14     it -- at an earlier time.

15             Mr. Stojanovic.

16             MR. STOJANOVIC: [Interpretation] Yes, Your Honours.  We accept

17     that this is part of the testimony of this witness in the Karadzic case

18     in 1996.  Our questions pertained to the part related to the

19     questionnaire which he filled in immediately after his release.

20             JUDGE ORIE:  That's clear.  It's -- both events are close to

21     the -- close to 1995 or even perhaps 1995.  I don't remember the date of

22     the questionnaire, but we can consider that later.

23             Please proceed.

24             MS. BIBLES:

25        Q.   During cross-examination, you were asked whether you and the UNMO

Page 18530

 1     team suffered harassment or threats.  As part of your description in

 2     answer to this question - and this was at transcript page 36, lines 1

 3     through 15 - you set out limitations that had been placed on your freedom

 4     of movement prior to the 26th of May, 1995.

 5             Could you tell us who conveyed the information about your

 6     movements being limited to you at those times?

 7        A.   Yes.  That was from the Bosnian Serb army liaison officers in

 8     Han Pijesak that we worked with on a regular basis.  There were our

 9     primary contacts with the Bosnian Serb army.  And there were two

10     individuals, in particular:  Colonel Milos Djurdjic and

11     Major Kralj [Realtime transcript read in error "Kral"].  But I don't

12     recall his first name.

13        Q.   How would they advise you of these limitations on your freedom?

14        A.   Usually it was by telephone conversation.  We had a telephone

15     connection with them, as well as fax.  So it would have been either

16     telephone or fax.

17             MS. BIBLES:  And, finally, Your Honours, I would ask that we

18     bring VRS order to -- to the screens.  It's been admitted as P02249.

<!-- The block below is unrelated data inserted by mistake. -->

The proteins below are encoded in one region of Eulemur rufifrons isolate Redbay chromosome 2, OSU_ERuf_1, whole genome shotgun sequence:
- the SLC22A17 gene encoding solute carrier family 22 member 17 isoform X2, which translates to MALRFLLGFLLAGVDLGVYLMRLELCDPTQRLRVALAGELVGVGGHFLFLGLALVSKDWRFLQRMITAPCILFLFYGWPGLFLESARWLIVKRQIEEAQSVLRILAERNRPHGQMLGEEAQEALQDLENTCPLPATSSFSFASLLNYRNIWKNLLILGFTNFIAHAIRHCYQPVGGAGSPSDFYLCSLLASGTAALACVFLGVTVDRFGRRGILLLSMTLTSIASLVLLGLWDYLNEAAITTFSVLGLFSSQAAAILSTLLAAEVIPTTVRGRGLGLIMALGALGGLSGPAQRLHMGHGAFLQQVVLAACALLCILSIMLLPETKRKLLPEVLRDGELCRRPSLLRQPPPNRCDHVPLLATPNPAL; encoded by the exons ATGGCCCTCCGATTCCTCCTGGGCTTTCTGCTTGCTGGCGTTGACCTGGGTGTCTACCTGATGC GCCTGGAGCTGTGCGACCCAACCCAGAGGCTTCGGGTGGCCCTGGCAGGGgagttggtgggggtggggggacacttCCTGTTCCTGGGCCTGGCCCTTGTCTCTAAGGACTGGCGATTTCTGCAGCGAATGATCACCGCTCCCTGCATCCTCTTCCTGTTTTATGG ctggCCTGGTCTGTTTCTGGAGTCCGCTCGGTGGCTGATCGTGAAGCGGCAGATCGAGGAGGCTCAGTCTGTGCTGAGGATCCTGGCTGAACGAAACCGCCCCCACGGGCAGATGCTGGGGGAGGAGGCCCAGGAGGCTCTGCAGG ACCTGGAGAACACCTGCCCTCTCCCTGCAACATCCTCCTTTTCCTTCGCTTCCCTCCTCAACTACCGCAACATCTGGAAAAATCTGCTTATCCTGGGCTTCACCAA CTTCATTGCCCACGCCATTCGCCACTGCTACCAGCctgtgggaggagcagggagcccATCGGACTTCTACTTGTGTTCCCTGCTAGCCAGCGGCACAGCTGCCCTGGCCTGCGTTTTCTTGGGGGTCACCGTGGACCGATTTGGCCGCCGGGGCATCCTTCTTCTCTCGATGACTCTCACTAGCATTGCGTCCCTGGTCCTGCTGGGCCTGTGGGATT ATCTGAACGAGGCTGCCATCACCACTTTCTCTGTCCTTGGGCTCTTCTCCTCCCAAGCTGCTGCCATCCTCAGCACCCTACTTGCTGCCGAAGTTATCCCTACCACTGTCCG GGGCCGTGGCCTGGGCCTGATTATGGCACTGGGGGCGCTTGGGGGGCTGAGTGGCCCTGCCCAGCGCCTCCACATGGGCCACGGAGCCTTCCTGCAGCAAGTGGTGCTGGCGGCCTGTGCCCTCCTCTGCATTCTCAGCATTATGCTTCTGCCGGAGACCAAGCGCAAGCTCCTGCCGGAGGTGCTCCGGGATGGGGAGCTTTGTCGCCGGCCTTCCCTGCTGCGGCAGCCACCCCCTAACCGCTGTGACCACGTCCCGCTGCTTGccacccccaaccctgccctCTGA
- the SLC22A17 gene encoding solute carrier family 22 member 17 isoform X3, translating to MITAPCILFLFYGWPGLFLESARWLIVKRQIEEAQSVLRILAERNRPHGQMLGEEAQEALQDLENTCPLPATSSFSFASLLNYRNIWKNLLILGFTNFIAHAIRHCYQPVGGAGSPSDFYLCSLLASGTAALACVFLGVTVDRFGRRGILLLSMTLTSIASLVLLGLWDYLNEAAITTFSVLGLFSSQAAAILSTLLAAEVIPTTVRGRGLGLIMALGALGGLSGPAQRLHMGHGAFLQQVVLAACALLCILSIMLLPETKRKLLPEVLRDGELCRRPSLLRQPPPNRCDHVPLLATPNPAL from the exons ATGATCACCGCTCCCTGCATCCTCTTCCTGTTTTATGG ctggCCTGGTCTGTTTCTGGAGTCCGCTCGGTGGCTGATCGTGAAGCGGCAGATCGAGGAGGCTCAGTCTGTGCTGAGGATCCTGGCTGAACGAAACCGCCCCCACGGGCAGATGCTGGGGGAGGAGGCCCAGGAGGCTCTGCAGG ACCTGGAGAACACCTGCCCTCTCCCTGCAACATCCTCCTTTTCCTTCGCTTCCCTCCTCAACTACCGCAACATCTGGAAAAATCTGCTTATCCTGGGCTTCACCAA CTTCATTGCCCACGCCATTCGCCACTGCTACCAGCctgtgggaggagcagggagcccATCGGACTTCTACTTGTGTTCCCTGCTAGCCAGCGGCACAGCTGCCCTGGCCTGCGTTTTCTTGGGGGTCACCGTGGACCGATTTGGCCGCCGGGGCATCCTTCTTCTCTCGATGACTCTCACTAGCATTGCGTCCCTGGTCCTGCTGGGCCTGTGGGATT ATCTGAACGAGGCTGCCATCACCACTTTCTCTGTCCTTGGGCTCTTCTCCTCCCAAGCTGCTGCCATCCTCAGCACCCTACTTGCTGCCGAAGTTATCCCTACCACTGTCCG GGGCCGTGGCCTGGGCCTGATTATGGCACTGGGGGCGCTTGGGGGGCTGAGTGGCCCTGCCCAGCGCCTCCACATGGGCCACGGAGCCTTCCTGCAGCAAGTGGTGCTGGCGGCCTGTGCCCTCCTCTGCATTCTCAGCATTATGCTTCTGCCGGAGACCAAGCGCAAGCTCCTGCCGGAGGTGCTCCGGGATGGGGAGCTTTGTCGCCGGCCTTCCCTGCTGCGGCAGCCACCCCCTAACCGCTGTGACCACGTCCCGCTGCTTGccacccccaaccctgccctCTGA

19             THE WITNESS:  And if I may just make a correction in the

20     transcript, line 25, "Major Kral," the last name is spelled K-r-a-l-j.

21             JUDGE ORIE:  Thank you for that.

22             MS. BIBLES:

23        Q.   When this document comes up, I'm asking you to think about the

24     questions with respect to the 26th of May and the VRS intent in response

25     to NATO air-strikes.

Page 18531

 1             I would ask you to look at -- first, the date of this order,

 2     which appears to be the 9th of February, 1994.

 3             And if you could look down now to paragraph 4 which reads:

 4             "In the event of NATO air-strikes attack (but do not kill) all

 5     foreigners in Republika Srpska, including personnel of UNPROFOR and

 6     humanitarian organisations, take them prisoner and hold them hostage

 7     until air-strikes are discontinued by NATO."

 8             And if we could go to the next page, please, in English:

 9             "If necessary, use blackmail and exert pressure in order to have

10     them terminate the air-strikes."

11             Is this order from 1994 consistent with what you experienced in

12     1995?

13        A.   In 1995, I think it was much worse.  I have -- had been made

14     aware when I arrived in Bosnia on the 31st of December, 1994, that there

15     had been previous occasions when NATO air-strikes had occurred, but they

16     were different in nature.  They were normally on just one target, one or

17     two bombs, and that the Serb side had been advised in advance that they

18     would occur.

19             In those cases, as far as the UN Military Observers were

20     concerned, they were simply arrested and taken to a local military

21     facility but had not been treated as human shields or threatened to be

22     executed, like we were.

23             MS. BIBLES:  I have no further questions, Your Honour.

24             JUDGE ORIE:  Thank you, Ms. Bibles.

25             Mr. Stojanovic, any questions arising out of re-examination?


Page 18532

 1             MR. STOJANOVIC: [Interpretation] No, Your Honours.

 2             JUDGE ORIE:  Since the Bench also has no questions, I observed

 3     that 65 ter 5738 was not tendered.  I do not know whether there's any

 4     intention to tender it.

 5             The same for 65 ter 17701.

 6             And, finally, the video used by the Defence, 65 ter 225448.

 7             None of these three are tendered.